Pakistan president suffers minor heart attack

December 7, 2011 9:23 am


Zardari standing in front of a portrait of his slain wife Benazir Bhutto/AFP
ISLAMABAD, Dec 7 – Pakistani President Asif Ali Zardari suffered a minor heart attack and has undergone an operation in Dubai, but is expected to return to Islamabad on Thursday, a minister told AFP on Wednesday.

Zardari’s admittance to hospital abroad came with the unpopular 56-year-old battling a major scandal at home over alleged attempts by a close aide to seek American help to limit the power of Pakistan’s military.

Mustafa Khokhar, minister in charge of human rights, said that contrary to media reports there was “no question of any resignation” by Zardari, who has already defied the expectations of many in remaining head of state since 2008.

“He had a minor heart attack on Tuesday. He flew to Dubai where he had an angioplasty. He’s in good health now. He will come back tomorrow. There’s no question of any resignation,” Khokhar told AFP on Wednesday.

State media said Zardari left for Dubai on Tuesday, accompanied by his physicians and personal staff, for routine tests linked to a “previously diagnosed cardiovascular condition”.

Zardari took office after his Pakistan People’s Party (PPP) won general elections in February 2008, three months after his wife, former prime minister Benazir Bhutto was assassinated.

Although he has survived numerous crises and calls for his resignation, he has come under growing pressure over a memo allegedly written by close aide Husain Haqqani asking for American assistance in curbing the powerful military.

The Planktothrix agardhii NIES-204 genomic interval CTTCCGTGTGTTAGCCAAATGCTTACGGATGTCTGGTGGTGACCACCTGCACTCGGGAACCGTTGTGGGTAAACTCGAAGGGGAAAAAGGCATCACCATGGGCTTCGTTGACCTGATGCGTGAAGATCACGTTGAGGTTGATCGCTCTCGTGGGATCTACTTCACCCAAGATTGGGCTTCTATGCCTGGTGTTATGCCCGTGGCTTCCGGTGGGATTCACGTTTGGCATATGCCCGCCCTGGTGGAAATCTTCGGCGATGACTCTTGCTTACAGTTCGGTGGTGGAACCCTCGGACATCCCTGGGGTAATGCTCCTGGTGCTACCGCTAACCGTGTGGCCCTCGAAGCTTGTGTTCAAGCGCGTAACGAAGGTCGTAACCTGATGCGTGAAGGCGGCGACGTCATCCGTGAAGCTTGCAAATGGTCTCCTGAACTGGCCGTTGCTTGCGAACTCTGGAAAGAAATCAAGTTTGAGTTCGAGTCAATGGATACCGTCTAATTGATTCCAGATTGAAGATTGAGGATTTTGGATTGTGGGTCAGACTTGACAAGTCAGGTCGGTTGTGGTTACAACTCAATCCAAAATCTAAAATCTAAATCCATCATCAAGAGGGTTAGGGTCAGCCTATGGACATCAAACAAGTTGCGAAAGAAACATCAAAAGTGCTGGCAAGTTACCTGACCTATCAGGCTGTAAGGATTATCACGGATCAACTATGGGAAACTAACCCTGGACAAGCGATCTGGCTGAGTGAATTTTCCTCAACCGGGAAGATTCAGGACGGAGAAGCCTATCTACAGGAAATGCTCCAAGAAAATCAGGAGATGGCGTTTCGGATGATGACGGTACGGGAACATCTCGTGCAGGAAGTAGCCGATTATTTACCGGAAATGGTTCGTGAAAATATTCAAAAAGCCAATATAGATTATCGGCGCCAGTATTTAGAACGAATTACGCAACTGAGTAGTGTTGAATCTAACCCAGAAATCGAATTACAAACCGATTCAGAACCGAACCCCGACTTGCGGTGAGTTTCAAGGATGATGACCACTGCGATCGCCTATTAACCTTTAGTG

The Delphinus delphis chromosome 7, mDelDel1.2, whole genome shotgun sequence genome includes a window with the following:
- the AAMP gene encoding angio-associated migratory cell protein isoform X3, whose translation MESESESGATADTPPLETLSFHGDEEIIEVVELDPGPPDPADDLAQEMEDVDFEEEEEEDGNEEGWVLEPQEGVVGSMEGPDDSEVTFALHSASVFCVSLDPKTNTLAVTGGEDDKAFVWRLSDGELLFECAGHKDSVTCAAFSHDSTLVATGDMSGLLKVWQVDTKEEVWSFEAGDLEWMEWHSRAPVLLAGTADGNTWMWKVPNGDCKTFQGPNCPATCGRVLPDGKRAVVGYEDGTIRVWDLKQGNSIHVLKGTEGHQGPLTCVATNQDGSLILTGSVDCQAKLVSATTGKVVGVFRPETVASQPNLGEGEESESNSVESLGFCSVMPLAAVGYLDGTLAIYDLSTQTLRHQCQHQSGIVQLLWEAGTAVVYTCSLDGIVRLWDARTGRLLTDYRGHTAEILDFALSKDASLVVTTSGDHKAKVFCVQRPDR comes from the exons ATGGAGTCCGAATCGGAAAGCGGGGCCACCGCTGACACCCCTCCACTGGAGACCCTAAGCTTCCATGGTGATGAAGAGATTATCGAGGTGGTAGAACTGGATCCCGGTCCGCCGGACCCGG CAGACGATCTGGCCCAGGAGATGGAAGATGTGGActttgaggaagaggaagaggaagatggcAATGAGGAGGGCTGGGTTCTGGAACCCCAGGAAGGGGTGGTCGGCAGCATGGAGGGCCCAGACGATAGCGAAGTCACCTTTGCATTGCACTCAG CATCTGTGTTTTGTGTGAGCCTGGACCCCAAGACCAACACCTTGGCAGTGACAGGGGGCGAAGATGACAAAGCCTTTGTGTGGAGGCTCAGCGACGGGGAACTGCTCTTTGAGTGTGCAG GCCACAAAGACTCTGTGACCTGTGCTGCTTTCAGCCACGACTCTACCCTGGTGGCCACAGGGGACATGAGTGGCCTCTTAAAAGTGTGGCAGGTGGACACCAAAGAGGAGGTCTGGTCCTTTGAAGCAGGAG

Haqqani was forced to resign as ambassador to Washington last month and Zardari said Sunday that he would soon address a joint session of parliament.

It was not clear if the health scare would delay that plan.

Presidential spokesman Farhatullah Babar told AFP that Zardari was in hospital for tests and a planned medical check up, but dismissed media reports that he may be forced to step down as “speculative, imaginary and untrue”.

The website of the US magazine Foreign Policy reported that Zardari had been considering his resignation over health fears and the “Memogate scandal”.

The article quoted an unnamed former US government official as saying Zardari was “incoherent” when he spoke to President Barack Obama by telephone over the weekend following NATO air strikes that killed 24 Pakistani soldiers.

The row centres on a memo sent in May to the US’ then Chairman of the Joint Chiefs of Staff, Admiral Mike Mullen, seeking help over fears of a military coup following the US raid that killed Osama bin Laden.

Mansoor Ijaz, a Pakistani-American businessman, accused Haqqani of crafting the memo with Zardari’s support. Haqqani has denied involvement and investigators have yet to prove to what extent Zardari may have been involved.

The night raid by US Navy SEALS in a Pakistani garrison town on May 2 provoked outrage in Islamabad and humiliated the military, which was not informed of the operation beforehand.

Relations between the military and Zardari are understood to be tense. Haqqani’s departure was seen as forced by the army and the political pressure on Zardari is mounting ahead of elections expected as early as next autumn.


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